• Remember, successful interaction is really about how you make the other person feel!

Four social gifts

So what is that that we can give to a person in our encounter, or that we can get from them?
As Ann Demarais and Valerie White in their book “First Impression” say, what we can give to other person in our encounter is one of four social gifts:
1. Transferring new information, ideas, perspectives
2. Improve state of the soul – laugh, humor, being fun
3. Connection – feeling alike and connected to another human being – “I like that movie as well!”
4. Appreciation – accepting them, provide respect, admiration or approval – “You did that really well!”
During conversation, it might be worth of asking yourself “What am I giving in this interaction?” and “How am I contributing to this persons day/life/happiness/etc?”…. and then grow that into “What else can I give?”

Assessment of your own skills and road to improvement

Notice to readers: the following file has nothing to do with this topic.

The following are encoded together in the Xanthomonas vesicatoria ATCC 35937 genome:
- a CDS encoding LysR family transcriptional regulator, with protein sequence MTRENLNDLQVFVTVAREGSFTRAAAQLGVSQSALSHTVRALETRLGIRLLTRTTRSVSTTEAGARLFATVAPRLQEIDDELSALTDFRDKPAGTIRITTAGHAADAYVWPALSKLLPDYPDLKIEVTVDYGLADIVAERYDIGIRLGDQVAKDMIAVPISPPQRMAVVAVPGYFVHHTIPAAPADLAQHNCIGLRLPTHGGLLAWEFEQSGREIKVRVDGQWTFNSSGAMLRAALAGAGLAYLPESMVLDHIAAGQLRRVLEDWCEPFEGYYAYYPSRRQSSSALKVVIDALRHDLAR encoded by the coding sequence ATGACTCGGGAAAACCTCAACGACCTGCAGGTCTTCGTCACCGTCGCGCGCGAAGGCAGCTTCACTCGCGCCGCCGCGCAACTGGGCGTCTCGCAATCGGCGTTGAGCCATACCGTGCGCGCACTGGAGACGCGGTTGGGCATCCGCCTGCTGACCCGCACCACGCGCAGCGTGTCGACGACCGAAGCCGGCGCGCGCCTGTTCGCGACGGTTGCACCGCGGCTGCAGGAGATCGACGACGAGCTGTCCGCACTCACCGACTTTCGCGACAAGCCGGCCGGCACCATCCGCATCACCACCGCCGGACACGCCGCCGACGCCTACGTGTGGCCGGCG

Simple ways to asses how well we are doing when it comes down to leaving the first impression, it is enough to pay attention to two things:
• Be aware your body language and pace of talking
• Notice reaction of the other side

After noticing what we could be doing better, we can build a pathway towards improvement by:
• Make a list – put down strong sides and weak sides
• Ask your friends for an opinion (take their feedback as a gift!)
• Decide what to change – one thing at a time
• Observe reactions

Traps to avoid

Make sure to avoid those traps, that often end up being rapport-breakers:
• Offering information about ourselves, that I would like to learn about others – remember that people are different and they have very different interests
• Starting conversation with whatever is on my mind at the moment, without thinking of importance or interest of the other person in that topic
• Trying to present characteristics that makes me unique and distinct myself from the other person
• Searching to talk about my financial or social success